The FCA has published Policy Statement PS15/4 “Retirement reforms and the guidance guarantee: retirement risk warnings”. You can access it here.
With ‘pension freedoms’ being available from April 2015, consumers will have greater choice about how they access their pension savings. The FCA are concerned that consumers may not be well equipped to make these important decisions, which for some may be irreversible. These concerns apply particularly to consumers who are generally not engaged with retirement decision making and who do not take regulated advice or the offer of guidance from Pension Wise (the Government’s new pension guidance service). This could lead to poor outcomes for consumers.
New rules come into force on 6 April 2015 for firms operating personal pensions, stakeholder pensions, selling pension decumulation products or facilitating the access of pension savings on an execution-only basis.
Although these rules are mainly aimed at providers if you are advising clients in this area it is worth ensuring you cover the points the FCA mention in their policy statement.
Firms will be required to ask customers relevant questions relating to their retirement plans and circumstances, based on their chosen method for accessing their pension, with the aim of identifying the risks factors within their chosen method of access. The aim of these requirements is not to duplicate the Pension Wise service, or act as a replacement for regulated advice, but to:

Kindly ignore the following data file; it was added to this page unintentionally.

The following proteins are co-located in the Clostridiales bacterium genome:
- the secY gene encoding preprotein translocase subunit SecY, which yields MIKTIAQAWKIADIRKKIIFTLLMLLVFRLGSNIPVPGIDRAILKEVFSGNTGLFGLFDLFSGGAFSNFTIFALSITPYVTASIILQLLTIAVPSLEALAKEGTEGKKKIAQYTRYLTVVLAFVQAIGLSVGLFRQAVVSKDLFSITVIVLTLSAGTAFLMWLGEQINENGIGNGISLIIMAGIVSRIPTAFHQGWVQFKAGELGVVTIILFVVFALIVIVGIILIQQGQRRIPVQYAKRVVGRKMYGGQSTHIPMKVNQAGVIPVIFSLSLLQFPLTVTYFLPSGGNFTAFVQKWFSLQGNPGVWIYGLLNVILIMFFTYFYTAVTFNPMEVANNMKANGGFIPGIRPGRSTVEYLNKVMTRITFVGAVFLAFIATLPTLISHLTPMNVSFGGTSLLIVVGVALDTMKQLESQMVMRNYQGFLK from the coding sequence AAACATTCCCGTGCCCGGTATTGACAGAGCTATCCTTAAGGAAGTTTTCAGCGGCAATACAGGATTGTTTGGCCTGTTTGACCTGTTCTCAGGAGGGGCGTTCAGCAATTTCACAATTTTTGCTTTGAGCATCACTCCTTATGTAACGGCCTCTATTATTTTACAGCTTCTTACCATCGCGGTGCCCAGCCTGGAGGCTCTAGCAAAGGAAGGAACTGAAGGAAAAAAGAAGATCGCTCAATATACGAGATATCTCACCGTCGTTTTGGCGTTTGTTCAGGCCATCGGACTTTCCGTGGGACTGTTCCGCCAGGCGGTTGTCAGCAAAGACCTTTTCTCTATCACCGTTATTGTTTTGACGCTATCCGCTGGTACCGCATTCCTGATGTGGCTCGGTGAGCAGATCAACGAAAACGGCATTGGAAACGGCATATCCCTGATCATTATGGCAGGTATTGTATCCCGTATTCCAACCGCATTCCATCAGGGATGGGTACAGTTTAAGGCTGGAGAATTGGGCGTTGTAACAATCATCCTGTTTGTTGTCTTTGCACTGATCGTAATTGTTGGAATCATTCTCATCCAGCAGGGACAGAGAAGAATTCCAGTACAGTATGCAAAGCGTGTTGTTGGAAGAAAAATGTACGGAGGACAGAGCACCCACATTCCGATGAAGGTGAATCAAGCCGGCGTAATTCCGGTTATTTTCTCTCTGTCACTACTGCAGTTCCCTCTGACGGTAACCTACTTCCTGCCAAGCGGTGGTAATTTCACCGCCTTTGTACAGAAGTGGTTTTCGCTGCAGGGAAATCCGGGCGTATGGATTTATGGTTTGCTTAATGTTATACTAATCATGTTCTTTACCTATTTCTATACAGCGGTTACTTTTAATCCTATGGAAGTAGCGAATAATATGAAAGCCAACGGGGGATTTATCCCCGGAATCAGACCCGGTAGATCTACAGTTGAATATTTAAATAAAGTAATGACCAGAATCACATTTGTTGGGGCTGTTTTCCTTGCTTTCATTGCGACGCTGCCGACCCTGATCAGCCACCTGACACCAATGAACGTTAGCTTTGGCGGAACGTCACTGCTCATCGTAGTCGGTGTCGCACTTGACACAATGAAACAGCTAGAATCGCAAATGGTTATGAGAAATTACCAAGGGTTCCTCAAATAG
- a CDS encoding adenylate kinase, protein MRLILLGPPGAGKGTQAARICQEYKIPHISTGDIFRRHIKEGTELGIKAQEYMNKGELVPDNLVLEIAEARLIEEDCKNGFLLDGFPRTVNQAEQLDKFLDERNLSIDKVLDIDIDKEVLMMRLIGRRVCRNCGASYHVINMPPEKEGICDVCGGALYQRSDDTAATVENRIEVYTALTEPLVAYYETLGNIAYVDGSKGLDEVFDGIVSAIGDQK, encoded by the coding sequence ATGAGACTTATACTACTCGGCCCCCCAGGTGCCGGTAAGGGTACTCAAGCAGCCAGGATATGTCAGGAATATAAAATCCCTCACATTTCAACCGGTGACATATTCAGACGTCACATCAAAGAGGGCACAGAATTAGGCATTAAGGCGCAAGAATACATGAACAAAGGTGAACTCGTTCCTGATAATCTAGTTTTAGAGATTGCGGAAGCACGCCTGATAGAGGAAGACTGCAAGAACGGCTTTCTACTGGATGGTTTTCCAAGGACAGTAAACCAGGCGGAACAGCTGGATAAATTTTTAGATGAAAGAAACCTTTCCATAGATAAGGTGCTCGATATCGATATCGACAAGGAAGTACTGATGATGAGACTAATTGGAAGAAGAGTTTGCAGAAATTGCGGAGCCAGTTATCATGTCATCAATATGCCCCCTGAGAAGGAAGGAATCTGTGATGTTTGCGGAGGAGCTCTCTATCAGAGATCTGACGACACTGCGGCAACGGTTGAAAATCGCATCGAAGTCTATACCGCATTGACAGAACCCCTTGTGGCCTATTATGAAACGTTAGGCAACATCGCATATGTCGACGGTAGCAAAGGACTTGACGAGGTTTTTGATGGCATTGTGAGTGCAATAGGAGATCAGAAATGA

- Help consumers understand the implications of their decisions;
- Further prompt consumers to seek regulated advice or guidance from the Pension Wise service;
- Help firms understand the FCA’s minimum standards for customer risk warnings.
The FCA have listed their core expectations based on how consumers access their pension savings, although firms should consider if there are specific risk factors they should add. They have also listed a number of example questions to help firms identify if a risk factor is present, and therefore if a risk warning must be given. Again the list is not exhaustive or prescriptive; the FCA expects firms to consider what they think is appropriate. The main considerations are:
- Consumer’s state of health;
- Loss of guarantees;
- Does consumer have a partner or dependants;
- Effect of inflation;
- Whether the consumer has shopped around;
- Tax implications;
- Charges (if consumer intends to invest their pension savings);
- Sustainability of income in retirement;
- Impact on means-tested benefits;
- Investment scams.